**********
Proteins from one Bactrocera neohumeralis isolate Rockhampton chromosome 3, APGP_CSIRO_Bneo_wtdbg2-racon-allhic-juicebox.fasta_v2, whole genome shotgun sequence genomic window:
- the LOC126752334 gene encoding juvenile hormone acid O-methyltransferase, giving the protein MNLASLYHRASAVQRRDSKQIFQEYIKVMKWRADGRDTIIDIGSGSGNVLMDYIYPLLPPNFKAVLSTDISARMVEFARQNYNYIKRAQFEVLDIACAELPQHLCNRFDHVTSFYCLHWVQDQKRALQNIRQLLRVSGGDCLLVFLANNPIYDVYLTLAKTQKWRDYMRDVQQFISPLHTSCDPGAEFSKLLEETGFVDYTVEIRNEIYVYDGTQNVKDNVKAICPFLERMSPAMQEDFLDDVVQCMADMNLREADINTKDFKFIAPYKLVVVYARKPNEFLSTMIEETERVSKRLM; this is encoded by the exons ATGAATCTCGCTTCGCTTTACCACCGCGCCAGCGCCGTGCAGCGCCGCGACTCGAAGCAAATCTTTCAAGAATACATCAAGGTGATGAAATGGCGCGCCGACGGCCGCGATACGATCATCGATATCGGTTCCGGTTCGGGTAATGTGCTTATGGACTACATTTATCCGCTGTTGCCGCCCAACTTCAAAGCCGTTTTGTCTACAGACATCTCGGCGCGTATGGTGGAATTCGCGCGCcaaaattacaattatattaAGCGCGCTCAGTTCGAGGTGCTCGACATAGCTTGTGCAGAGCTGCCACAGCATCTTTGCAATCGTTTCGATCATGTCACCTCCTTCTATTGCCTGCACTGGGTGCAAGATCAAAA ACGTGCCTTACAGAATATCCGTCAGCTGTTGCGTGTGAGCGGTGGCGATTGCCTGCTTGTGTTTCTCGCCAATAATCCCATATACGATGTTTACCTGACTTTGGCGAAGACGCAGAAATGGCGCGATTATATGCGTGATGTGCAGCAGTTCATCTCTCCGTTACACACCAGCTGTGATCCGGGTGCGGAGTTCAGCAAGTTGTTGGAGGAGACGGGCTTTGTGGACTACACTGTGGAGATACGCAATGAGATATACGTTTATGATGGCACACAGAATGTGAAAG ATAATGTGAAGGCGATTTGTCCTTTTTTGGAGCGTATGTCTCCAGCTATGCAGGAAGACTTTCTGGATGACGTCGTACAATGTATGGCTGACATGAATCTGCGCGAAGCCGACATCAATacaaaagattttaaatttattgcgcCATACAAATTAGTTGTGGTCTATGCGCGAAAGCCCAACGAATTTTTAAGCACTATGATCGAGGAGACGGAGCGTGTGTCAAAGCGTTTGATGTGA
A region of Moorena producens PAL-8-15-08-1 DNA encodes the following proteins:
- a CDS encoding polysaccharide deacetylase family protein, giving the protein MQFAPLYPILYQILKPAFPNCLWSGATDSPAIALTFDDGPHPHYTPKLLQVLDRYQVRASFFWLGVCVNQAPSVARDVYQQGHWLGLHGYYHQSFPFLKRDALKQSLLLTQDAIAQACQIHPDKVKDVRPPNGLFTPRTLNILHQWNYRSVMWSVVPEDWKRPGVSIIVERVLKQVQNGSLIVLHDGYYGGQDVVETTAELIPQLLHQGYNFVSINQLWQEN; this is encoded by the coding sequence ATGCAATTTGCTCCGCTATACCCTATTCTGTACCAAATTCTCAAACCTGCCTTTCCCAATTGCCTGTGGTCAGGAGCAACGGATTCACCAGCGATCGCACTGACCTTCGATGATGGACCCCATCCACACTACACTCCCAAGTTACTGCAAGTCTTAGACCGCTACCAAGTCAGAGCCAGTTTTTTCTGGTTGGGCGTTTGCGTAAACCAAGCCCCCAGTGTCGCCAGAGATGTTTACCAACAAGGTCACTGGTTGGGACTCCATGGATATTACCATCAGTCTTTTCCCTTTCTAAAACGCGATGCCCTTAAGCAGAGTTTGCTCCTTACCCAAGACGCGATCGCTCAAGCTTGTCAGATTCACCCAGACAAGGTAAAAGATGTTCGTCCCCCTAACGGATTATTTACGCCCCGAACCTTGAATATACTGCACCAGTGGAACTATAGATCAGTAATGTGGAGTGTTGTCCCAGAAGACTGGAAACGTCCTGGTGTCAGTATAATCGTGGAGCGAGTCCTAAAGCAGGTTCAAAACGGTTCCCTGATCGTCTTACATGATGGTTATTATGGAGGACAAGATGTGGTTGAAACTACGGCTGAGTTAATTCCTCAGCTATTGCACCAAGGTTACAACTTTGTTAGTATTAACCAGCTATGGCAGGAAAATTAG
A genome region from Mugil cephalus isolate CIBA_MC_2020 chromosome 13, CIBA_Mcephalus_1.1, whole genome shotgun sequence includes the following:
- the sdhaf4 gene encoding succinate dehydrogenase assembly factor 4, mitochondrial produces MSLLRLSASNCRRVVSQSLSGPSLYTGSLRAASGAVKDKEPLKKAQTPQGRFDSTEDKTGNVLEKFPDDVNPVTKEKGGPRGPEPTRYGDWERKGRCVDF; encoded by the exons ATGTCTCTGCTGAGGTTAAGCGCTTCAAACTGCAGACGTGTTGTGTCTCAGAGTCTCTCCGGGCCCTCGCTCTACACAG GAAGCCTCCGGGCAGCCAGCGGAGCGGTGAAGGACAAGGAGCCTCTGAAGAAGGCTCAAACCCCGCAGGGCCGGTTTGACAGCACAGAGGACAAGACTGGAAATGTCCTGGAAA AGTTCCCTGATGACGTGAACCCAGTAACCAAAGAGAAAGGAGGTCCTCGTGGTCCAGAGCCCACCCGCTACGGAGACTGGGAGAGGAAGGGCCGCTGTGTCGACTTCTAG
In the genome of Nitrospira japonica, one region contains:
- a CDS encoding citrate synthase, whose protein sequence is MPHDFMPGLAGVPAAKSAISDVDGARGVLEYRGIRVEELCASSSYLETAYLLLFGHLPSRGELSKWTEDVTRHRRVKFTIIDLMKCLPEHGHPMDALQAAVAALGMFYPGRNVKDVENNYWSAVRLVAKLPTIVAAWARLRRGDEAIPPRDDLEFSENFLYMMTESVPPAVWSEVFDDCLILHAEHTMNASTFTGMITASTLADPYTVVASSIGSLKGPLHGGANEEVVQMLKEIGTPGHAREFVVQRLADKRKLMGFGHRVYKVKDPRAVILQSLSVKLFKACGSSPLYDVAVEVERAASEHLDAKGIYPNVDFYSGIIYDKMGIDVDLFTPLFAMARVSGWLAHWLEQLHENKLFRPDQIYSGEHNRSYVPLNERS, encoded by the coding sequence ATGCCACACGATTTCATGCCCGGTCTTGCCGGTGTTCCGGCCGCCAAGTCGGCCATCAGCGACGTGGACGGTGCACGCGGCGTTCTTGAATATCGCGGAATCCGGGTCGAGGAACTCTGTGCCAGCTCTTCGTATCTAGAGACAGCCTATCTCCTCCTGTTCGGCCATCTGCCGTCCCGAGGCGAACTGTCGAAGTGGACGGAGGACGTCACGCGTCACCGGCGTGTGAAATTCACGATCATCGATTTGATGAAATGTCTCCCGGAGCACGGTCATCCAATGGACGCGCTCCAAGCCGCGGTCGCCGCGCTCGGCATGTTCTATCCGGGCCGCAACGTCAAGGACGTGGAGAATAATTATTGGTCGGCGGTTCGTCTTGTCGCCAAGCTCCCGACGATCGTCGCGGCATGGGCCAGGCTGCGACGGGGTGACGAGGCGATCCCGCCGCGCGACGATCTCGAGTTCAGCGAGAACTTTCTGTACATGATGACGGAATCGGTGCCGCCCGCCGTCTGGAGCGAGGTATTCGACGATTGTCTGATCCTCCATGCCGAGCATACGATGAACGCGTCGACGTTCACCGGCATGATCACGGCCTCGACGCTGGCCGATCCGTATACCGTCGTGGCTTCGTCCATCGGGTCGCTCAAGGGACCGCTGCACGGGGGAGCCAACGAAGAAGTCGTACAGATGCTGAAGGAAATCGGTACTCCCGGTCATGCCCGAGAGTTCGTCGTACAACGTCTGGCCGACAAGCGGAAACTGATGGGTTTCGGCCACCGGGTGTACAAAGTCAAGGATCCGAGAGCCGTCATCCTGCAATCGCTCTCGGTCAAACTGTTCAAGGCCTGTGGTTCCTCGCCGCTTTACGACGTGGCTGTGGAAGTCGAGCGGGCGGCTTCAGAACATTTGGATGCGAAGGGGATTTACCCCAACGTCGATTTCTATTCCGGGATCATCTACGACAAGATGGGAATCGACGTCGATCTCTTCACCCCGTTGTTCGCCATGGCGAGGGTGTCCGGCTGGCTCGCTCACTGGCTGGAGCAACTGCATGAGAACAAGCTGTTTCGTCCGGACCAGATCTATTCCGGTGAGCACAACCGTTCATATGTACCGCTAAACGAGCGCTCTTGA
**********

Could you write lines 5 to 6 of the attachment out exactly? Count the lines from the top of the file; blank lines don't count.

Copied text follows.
A genome region from Mugil cephalus isolate CIBA_MC_2020 chromosome 13, CIBA_Mcephalus_1.1, whole genome shotgun sequence includes the following:
- the sdhaf4 gene encoding succinate dehydrogenase assembly factor 4, mitochondrial produces MSLLRLSASNCRRVVSQSLSGPSLYTGSLRAASGAVKDKEPLKKAQTPQGRFDSTEDKTGNVLEKFPDDVNPVTKEKGGPRGPEPTRYGDWERKGRCVDF; encoded by the exons ATGTCTCTGCTGAGGTTAAGCGCTTCAAACTGCAGACGTGTTGTGTCTCAGAGTCTCTCCGGGCCCTCGCTCTACACAG GAAGCCTCCGGGCAGCCAGCGGAGCGGTGAAGGACAAGGAGCCTCTGAAGAAGGCTCAAACCCCGCAGGGCCGGTTTGACAGCACAGAGGACAAGACTGGAAATGTCCTGGAAA AGTTCCCTGATGACGTGAACCCAGTAACCAAAGAGAAAGGAGGTCCTCGTGGTCCAGAGCCCACCCGCTACGGAGACTGGGAGAGGAAGGGCCGCTGTGTCGACTTCTAG